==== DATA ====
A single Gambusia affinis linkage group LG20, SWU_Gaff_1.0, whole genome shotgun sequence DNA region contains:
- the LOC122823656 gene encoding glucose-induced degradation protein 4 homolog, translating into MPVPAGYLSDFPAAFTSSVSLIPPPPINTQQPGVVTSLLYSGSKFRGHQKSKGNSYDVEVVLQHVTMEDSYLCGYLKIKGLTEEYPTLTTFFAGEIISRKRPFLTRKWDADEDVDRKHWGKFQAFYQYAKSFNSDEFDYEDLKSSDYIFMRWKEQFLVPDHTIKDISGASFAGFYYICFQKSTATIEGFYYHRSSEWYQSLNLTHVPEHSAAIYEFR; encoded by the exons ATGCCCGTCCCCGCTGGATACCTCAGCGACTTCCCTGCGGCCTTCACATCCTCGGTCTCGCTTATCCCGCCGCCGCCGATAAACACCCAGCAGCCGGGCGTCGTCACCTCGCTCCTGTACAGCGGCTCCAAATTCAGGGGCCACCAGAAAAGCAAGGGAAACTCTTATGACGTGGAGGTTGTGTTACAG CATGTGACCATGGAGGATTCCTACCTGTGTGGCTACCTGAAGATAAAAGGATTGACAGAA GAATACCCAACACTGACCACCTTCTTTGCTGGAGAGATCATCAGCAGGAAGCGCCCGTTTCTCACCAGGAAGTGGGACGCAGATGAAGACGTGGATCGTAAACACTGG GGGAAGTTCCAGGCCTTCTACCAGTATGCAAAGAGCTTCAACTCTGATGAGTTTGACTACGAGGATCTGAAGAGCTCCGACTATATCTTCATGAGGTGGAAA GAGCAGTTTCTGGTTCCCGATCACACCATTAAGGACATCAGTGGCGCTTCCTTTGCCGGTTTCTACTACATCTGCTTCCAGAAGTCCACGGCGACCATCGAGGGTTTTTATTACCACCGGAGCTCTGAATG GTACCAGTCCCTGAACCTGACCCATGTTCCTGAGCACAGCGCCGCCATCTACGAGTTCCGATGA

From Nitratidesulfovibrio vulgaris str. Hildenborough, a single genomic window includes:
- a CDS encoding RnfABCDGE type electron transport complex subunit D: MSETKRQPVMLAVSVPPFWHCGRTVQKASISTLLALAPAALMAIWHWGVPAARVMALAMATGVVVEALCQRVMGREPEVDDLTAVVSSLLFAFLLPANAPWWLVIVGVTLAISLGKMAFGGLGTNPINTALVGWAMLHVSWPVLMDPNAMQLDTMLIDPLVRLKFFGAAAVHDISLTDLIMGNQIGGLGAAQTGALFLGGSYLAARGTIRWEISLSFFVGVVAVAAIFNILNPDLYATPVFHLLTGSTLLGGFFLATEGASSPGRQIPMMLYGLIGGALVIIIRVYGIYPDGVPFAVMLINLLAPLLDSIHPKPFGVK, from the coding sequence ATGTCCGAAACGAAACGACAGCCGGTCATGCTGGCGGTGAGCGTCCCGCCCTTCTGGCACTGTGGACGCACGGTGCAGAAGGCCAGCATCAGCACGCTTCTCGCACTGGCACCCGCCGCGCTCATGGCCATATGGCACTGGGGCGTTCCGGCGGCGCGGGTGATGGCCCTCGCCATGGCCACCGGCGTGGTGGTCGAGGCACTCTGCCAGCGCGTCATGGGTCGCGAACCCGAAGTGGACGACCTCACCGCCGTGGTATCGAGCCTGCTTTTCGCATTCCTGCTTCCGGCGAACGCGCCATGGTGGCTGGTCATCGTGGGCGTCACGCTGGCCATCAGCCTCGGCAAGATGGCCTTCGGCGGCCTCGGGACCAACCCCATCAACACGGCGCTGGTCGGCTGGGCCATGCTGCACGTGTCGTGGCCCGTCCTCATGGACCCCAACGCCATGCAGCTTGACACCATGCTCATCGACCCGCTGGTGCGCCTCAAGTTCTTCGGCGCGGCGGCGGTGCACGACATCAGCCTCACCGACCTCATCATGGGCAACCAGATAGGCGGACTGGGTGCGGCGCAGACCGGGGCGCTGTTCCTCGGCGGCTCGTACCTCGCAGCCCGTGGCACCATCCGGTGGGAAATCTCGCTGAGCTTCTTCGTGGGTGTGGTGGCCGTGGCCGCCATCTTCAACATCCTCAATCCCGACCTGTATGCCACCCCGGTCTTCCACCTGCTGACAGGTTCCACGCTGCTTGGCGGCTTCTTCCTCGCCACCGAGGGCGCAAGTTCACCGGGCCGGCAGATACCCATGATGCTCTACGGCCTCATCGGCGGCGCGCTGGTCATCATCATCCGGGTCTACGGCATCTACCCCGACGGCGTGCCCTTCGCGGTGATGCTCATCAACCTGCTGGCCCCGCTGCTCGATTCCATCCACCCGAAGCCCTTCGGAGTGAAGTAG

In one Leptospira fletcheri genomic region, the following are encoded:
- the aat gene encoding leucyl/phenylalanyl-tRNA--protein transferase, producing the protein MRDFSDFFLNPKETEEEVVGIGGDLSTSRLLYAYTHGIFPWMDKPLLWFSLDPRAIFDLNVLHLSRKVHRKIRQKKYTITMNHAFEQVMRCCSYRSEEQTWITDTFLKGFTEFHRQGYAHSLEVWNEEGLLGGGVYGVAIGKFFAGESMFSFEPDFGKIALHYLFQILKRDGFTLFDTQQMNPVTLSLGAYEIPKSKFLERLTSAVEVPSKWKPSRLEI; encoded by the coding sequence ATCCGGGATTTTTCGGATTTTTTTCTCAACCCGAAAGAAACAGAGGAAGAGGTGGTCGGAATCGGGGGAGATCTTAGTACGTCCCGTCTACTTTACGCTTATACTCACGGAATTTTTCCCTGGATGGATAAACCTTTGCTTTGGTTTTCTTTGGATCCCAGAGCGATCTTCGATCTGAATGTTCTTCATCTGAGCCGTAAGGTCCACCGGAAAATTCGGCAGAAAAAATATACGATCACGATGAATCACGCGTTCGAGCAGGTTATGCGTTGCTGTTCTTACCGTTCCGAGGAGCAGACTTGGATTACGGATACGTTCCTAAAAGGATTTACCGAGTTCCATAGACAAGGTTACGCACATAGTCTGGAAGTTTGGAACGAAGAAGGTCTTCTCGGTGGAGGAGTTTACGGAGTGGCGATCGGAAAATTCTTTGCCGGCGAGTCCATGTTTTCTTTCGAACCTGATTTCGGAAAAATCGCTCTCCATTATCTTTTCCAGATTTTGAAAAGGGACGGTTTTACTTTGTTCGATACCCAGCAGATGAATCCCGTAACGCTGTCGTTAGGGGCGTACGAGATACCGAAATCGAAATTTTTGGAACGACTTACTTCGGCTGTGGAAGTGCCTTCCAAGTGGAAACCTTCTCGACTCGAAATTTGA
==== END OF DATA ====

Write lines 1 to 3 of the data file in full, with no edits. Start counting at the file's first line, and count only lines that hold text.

A single Gambusia affinis linkage group LG20, SWU_Gaff_1.0, whole genome shotgun sequence DNA region contains:
- the LOC122823656 gene encoding glucose-induced degradation protein 4 homolog, translating into MPVPAGYLSDFPAAFTSSVSLIPPPPINTQQPGVVTSLLYSGSKFRGHQKSKGNSYDVEVVLQHVTMEDSYLCGYLKIKGLTEEYPTLTTFFAGEIISRKRPFLTRKWDADEDVDRKHWGKFQAFYQYAKSFNSDEFDYEDLKSSDYIFMRWKEQFLVPDHTIKDISGASFAGFYYICFQKSTATIEGFYYHRSSEWYQSLNLTHVPEHSAAIYEFR; encoded by the exons ATGCCCGTCCCCGCTGGATACCTCAGCGACTTCCCTGCGGCCTTCACATCCTCGGTCTCGCTTATCCCGCCGCCGCCGATAAACACCCAGCAGCCGGGCGTCGTCACCTCGCTCCTGTACAGCGGCTCCAAATTCAGGGGCCACCAGAAAAGCAAGGGAAACTCTTATGACGTGGAGGTTGTGTTACAG CATGTGACCATGGAGGATTCCTACCTGTGTGGCTACCTGAAGATAAAAGGATTGACAGAA GAATACCCAACACTGACCACCTTCTTTGCTGGAGAGATCATCAGCAGGAAGCGCCCGTTTCTCACCAGGAAGTGGGACGCAGATGAAGACGTGGATCGTAAACACTGG GGGAAGTTCCAGGCCTTCTACCAGTATGCAAAGAGCTTCAACTCTGATGAGTTTGACTACGAGGATCTGAAGAGCTCCGACTATATCTTCATGAGGTGGAAA GAGCAGTTTCTGGTTCCCGATCACACCATTAAGGACATCAGTGGCGCTTCCTTTGCCGGTTTCTACTACATCTGCTTCCAGAAGTCCACGGCGACCATCGAGGGTTTTTATTACCACCGGAGCTCTGAATG GTACCAGTCCCTGAACCTGACCCATGTTCCTGAGCACAGCGCCGCCATCTACGAGTTCCGATGA

From Nitratidesulfovibrio vulgaris str. Hildenborough, a single genomic window includes: